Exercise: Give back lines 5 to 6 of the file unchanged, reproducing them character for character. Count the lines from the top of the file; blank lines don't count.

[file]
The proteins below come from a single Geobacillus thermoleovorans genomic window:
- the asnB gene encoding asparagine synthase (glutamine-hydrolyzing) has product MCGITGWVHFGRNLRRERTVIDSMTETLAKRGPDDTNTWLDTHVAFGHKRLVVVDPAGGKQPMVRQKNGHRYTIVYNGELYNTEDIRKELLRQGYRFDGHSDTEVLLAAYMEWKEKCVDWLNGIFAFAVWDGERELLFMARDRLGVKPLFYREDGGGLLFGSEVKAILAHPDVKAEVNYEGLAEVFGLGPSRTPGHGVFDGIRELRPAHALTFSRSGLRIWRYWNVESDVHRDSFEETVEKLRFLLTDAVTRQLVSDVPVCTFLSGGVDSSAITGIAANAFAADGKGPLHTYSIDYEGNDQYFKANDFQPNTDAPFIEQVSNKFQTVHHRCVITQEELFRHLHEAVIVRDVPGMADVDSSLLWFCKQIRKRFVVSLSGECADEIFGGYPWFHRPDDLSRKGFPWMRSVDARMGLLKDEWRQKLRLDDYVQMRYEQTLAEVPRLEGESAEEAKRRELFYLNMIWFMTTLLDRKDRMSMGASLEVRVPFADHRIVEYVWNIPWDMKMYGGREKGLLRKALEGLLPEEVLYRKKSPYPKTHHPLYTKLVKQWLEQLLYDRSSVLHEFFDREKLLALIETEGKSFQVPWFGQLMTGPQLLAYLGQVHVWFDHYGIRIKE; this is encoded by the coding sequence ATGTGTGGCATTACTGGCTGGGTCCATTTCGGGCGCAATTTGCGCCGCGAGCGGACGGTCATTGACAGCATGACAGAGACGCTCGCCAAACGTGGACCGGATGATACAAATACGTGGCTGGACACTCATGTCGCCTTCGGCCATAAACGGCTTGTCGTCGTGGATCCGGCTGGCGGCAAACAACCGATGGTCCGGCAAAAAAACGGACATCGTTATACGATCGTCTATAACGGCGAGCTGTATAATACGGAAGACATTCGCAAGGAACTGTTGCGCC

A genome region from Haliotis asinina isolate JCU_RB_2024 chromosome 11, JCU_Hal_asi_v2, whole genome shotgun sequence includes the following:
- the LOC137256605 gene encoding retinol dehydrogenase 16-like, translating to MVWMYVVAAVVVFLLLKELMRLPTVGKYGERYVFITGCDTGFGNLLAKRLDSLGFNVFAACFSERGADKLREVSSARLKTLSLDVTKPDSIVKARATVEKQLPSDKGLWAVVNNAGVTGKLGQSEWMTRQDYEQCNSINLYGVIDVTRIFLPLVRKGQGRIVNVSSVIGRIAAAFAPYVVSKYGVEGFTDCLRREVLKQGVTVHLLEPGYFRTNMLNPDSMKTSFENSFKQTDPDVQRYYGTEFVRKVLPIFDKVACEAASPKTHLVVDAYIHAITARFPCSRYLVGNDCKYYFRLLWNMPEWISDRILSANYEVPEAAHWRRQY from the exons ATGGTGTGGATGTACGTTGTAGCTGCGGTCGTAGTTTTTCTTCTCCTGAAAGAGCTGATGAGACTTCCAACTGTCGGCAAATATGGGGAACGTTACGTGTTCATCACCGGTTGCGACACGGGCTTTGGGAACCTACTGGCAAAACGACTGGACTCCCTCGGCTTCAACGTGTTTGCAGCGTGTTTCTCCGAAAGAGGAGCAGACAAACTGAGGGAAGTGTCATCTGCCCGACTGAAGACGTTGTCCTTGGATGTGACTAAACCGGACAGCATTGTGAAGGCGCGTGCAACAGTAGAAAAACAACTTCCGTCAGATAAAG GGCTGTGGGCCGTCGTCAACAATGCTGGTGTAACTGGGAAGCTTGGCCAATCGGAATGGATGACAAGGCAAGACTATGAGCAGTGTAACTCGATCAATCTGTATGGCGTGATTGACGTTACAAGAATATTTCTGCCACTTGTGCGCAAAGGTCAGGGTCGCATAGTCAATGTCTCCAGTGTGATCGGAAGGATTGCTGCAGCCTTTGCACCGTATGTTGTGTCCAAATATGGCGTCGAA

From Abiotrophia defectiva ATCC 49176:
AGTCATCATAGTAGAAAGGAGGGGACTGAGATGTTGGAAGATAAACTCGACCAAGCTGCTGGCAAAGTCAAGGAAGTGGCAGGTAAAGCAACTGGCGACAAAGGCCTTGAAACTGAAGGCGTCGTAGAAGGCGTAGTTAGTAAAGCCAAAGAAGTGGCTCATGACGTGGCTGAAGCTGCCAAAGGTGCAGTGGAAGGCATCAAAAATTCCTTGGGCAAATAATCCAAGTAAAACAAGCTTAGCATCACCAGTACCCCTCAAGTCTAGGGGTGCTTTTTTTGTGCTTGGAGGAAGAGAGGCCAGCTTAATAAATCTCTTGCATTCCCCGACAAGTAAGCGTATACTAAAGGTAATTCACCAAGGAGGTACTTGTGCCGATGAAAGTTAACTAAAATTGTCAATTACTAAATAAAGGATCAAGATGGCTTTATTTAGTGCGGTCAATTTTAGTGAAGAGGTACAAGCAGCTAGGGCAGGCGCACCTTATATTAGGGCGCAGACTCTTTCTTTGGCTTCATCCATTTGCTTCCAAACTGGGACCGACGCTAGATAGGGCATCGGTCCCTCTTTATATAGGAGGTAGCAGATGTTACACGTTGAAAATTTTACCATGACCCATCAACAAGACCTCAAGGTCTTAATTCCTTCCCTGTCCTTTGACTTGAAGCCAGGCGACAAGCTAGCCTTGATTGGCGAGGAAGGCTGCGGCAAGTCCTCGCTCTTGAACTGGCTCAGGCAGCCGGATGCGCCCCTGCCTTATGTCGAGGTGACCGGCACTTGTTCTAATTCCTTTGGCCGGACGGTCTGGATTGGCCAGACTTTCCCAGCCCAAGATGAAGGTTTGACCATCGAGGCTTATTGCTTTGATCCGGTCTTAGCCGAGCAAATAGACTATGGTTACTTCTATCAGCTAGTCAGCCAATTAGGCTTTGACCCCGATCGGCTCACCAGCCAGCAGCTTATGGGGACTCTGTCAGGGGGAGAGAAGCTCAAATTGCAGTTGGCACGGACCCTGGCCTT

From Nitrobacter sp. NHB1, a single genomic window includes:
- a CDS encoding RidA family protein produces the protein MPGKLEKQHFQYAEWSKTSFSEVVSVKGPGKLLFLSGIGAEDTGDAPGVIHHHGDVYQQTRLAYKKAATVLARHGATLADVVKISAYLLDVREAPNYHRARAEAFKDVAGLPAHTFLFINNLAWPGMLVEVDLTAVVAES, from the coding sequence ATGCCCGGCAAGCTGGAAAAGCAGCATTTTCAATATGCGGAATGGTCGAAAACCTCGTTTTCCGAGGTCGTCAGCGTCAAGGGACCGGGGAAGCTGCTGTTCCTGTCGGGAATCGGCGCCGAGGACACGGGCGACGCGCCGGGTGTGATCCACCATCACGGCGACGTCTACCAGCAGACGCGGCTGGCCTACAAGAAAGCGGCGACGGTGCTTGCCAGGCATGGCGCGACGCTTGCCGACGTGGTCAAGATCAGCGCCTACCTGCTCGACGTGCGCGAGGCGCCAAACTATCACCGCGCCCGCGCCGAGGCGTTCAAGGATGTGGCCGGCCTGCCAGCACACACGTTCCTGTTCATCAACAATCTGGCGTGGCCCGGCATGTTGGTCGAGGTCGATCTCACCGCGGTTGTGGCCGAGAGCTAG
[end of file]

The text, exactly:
From Abiotrophia defectiva ATCC 49176:
AGTCATCATAGTAGAAAGGAGGGGACTGAGATGTTGGAAGATAAACTCGACCAAGCTGCTGGCAAAGTCAAGGAAGTGGCAGGTAAAGCAACTGGCGACAAAGGCCTTGAAACTGAAGGCGTCGTAGAAGGCGTAGTTAGTAAAGCCAAAGAAGTGGCTCATGACGTGGCTGAAGCTGCCAAAGGTGCAGTGGAAGGCATCAAAAATTCCTTGGGCAAATAATCCAAGTAAAACAAGCTTAGCATCACCAGTACCCCTCAAGTCTAGGGGTGCTTTTTTTGTGCTTGGAGGAAGAGAGGCCAGCTTAATAAATCTCTTGCATTCCCCGACAAGTAAGCGTATACTAAAGGTAATTCACCAAGGAGGTACTTGTGCCGATGAAAGTTAACTAAAATTGTCAATTACTAAATAAAGGATCAAGATGGCTTTATTTAGTGCGGTCAATTTTAGTGAAGAGGTACAAGCAGCTAGGGCAGGCGCACCTTATATTAGGGCGCAGACTCTTTCTTTGGCTTCATCCATTTGCTTCCAAACTGGGACCGACGCTAGATAGGGCATCGGTCCCTCTTTATATAGGAGGTAGCAGATGTTACACGTTGAAAATTTTACCATGACCCATCAACAAGACCTCAAGGTCTTAATTCCTTCCCTGTCCTTTGACTTGAAGCCAGGCGACAAGCTAGCCTTGATTGGCGAGGAAGGCTGCGGCAAGTCCTCGCTCTTGAACTGGCTCAGGCAGCCGGATGCGCCCCTGCCTTATGTCGAGGTGACCGGCACTTGTTCTAATTCCTTTGGCCGGACGGTCTGGATTGGCCAGACTTTCCCAGCCCAAGATGAAGGTTTGACCATCGAGGCTTATTGCTTTGATCCGGTCTTAGCCGAGCAAATAGACTATGGTTACTTCTATCAGCTAGTCAGCCAATTAGGCTTTGACCCCGATCGGCTCACCAGCCAGCAGCTTATGGGGACTCTGTCAGGGGGAGAGAAGCTCAAATTGCAGTTGGCACGGACCCTGGCCTT